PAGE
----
“All of those things that you could do yourself, you would do yourself,” he says.
Complying with state rules
As infection rates dropped, the Cuomo administration allowed restaurants in much of the state outside of New York City to begin reopening on June 12. Local establishments were first allowed to serve customers outdoors, and then were permitted to expand to indoor dining. All customers had to sit at least six feet from each other and wear masks when not at their tables. Indoor seating could not exceed 50 percent of a restaurant’s normal capacity.
“We changed the format of the restaurant to accommodate 50 percent when it’s six-foot distancing,” says Art Rogers, the owner of Lento, a farm-to-table establishment in Rochester’s Village Gate Square.
The new arrangement allowed Rogers to serve about 60 patrons indoors at one time, roughly half the number he can accommodate normally. He could seat another 46 diners outside his place—when the weather allowed.
“We’re dinner-only too, so we have to wait until it’s mild enough in the evenings,” he says.
Both of Mueller’s restaurants were up and running by early July, but sales were down 40 percent. He believes the virus played a big part in keeping customers away.
“There weren’t vaccinations at that time,” Mueller says. “People were still pretty freaked out.”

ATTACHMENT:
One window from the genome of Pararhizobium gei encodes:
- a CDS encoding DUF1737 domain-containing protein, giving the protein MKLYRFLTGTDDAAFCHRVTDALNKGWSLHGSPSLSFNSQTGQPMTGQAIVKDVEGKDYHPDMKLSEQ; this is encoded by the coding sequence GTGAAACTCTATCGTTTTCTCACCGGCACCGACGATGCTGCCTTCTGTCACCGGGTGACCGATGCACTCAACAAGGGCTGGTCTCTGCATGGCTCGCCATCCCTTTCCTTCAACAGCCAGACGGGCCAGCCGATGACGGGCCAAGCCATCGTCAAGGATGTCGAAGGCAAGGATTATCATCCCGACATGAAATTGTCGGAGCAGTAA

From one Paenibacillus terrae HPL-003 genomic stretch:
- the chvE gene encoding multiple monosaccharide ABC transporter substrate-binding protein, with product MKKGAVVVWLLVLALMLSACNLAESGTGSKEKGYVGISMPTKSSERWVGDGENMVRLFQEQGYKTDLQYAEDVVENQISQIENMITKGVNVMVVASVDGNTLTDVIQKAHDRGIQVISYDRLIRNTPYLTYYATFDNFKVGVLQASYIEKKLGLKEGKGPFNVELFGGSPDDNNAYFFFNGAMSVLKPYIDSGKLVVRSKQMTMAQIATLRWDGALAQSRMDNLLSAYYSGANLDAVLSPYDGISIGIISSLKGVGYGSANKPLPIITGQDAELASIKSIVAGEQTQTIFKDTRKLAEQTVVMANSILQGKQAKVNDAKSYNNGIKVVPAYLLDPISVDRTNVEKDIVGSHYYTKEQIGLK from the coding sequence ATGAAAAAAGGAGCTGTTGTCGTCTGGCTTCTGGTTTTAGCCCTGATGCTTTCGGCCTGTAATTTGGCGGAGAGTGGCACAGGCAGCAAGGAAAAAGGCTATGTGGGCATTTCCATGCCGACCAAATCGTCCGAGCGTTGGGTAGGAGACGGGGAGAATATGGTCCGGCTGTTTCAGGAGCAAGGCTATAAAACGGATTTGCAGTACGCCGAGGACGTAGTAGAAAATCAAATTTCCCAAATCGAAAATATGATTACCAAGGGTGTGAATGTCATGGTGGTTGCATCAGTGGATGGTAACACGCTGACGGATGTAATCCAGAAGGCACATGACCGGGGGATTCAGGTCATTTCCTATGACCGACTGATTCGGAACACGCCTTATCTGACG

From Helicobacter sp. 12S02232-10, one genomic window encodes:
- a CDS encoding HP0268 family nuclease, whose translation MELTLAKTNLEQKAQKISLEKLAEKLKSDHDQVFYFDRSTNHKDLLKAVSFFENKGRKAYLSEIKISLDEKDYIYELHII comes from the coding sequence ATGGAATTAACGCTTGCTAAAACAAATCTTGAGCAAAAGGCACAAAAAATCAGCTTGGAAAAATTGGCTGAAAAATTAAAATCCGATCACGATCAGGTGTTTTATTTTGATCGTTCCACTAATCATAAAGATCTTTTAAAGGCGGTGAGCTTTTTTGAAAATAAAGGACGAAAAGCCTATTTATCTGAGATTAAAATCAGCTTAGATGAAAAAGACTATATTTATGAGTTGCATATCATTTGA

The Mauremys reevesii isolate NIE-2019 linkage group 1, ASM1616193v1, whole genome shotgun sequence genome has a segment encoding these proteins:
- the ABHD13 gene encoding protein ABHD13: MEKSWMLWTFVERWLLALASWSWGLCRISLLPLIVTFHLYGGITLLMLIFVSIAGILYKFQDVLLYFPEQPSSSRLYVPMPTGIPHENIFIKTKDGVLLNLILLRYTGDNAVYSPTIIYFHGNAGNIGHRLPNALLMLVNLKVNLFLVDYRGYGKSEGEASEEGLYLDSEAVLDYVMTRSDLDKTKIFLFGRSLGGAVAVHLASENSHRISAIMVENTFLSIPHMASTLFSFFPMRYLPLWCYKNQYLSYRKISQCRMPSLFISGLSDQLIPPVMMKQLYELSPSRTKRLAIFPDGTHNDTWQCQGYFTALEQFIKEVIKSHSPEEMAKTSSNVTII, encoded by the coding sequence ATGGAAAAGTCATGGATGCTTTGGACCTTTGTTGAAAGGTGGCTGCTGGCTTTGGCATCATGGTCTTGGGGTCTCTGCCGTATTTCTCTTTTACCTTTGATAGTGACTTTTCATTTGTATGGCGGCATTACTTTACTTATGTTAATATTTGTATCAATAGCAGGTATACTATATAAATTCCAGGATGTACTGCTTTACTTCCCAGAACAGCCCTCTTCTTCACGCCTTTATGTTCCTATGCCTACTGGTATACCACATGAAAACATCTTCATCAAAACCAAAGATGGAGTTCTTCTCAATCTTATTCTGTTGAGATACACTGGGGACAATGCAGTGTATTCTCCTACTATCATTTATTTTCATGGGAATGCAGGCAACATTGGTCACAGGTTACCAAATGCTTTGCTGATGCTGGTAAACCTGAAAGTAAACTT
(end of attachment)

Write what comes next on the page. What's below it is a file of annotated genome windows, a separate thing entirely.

Even as local restaurants adapted their operations to the new pandemic regulations, coronavirus infections began to rise in many parts of the state. The appearance of micro-clusters, or hotspots, of coronavirus infection led the Cuomo administration to formulate the Cluster Action Initiative.
Under the initiative, micro-clusters are classified as yellow, orange or red zones, with red being the highest level of infection. A cluster is placed on that scale based on measures such as its seven-day average rate of positive coronavirus test results. Areas with rates of at least 2.5 percent are classified as yellow zones, and those with at least 3 percent and 4 percent are respectively classified as orange and red zones. Individuals, houses of worship, schools and businesses must accept different restrictions on their actions or operations, depending on the zone in which they are located.
Most of Monroe County was classified as a yellow zone on Nov. 9. Under the new regulations, restaurants within that zone had to limit indoor and outdoor dining to four persons per table.
Restaurateurs soldiered on despite the new seating limit, but the pandemic worsened. On Nov. 23, almost all of Rochester and parts of seven Monroe County towns were declared to be in an orange zone. Once again, in-person dining was out for the restaurants involved.
“We were closed down in November just in time for the holiday rushes,” Metras says.
Making ends meet
Customers who’d grown used to being served their meals in person were sometimes confused by the shift back to takeout-only, and some refused to accept it.
“Zero percent of those people were, like, ‘Oh, we’ll get takeout again,’” Rogers says. “They found a restaurant that was (fully) open.”
Local restaurants’ revenues plummeted again. For example, Selena’s brought in $30,000 in December compared with nearly $150,000 the previous year, Metras says